Doctors, for a long time, assumed our brains (like so many other complex machines) had a “top down” structure for how we process and store data. Historically, medical scholars thought that there must have been an overpowering component within the brain (hippocampus) that would call on certain brain neurons for information. If you needed to recall when your wedding anniversary was, the hippocampus would call on neuron 56352.2, for example. If it needed to recall how to jump start your car battery, it would call neuron 7362.3. To prove this theory, doctors in the 60’s hooked up test subjects to various sensory equipment and would ask them a series of questions. They thought, if you asked the test subjects certain things, very specific neurons would fire. So, they began monitoring these specific neurons in the brain… And they wound up waiting and waiting and waiting. Unfortunately for the doctors, instead of a neat, logical correlation between particular memories and particular neurons, they found a hodgepodge of neurons being called. With each question, many different neurons lit up… What was going on?? Surely, memories resided in a specific location in the brain. As much as doctors wanted to find a hierarchy in the brain, it just didn’t exist.
Eventually, doctors began to realize that various memories were actually stored across numerous parts of the brain. At first, scientists thought this theory to be somewhat primitive and disorganized. As counterintuitive as they thought this might be, this brain model theory would make one’s memories far more resilient. In the old model, if the specific brain neuron was damaged, we’d have lost that memory forever. With the more modern understanding, however, the loss of a single brain neuron doesn’t amount to a sudden vanishing of data.
Within the business world (very much like our brains), we constantly try to find hierarchal structure when building companies and organizing business processes. In my review of how companies around the world are adapting within this highly competitive landscape, more and more operations are decentralizing various processes and procedures. They are accommodating new consumer expectations, as opposed to forcing the centralized “brick and mortar” approach to work. The older centralized approach ultimately has become too slow, too costly, and too inconvenient for this modern fast pace demanding and competitive economy. This model creates a single point of failure, which can be detrimental in the grand scope of a business. In the world of imaging (or information capture), more organizations are placing their ingestion gateways out on the web, or simply closer to the consumers themselves. Take a look at the Wikipedia, Ebay or Craigslist business models. Why burden the consumer with complex ordering processes and procedures? Why not empower them with a “24/7” means of ordering services, on their whim or demand? For banks, more new and existing customers are opening accounts online, and more loans are being executed right away as a result of branches being able to capture critical consumer information in “real time”. An insurance adjuster with a hand held capture device like an iPhone can snap a picture in the field and deliver that content directly to a claim file instantaneously. The demands placed on business in this technology age are unmerciful. Business practices should strive to meet the consumer’s needs at new levels and understanding “how” to do this via technology is a step in the right direction. It is possible to utilize all of our business “neurons”. We can branch out and capture more data and accomplish more of our goals.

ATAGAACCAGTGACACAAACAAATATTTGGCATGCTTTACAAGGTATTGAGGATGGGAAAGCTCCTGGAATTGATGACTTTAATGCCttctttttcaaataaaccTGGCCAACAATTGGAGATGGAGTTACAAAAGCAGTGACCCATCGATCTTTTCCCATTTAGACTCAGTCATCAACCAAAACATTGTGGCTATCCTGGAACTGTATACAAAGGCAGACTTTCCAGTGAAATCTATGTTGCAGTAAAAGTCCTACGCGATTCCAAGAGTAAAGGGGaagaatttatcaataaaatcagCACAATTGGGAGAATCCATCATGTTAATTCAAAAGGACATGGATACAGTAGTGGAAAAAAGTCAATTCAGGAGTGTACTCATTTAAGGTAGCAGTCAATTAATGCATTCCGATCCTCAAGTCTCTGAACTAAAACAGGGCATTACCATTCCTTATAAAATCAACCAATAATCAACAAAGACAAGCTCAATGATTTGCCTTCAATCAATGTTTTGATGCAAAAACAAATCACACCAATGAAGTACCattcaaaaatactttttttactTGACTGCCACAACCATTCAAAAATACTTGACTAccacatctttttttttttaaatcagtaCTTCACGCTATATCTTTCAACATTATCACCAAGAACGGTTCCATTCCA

Just like neuroscience, we need to evolve our thinking in the world of business operations. Distributed Capture, or providing consumers a simple means to interact and request services or products, is the not the wave of the future… It is the demand of the present.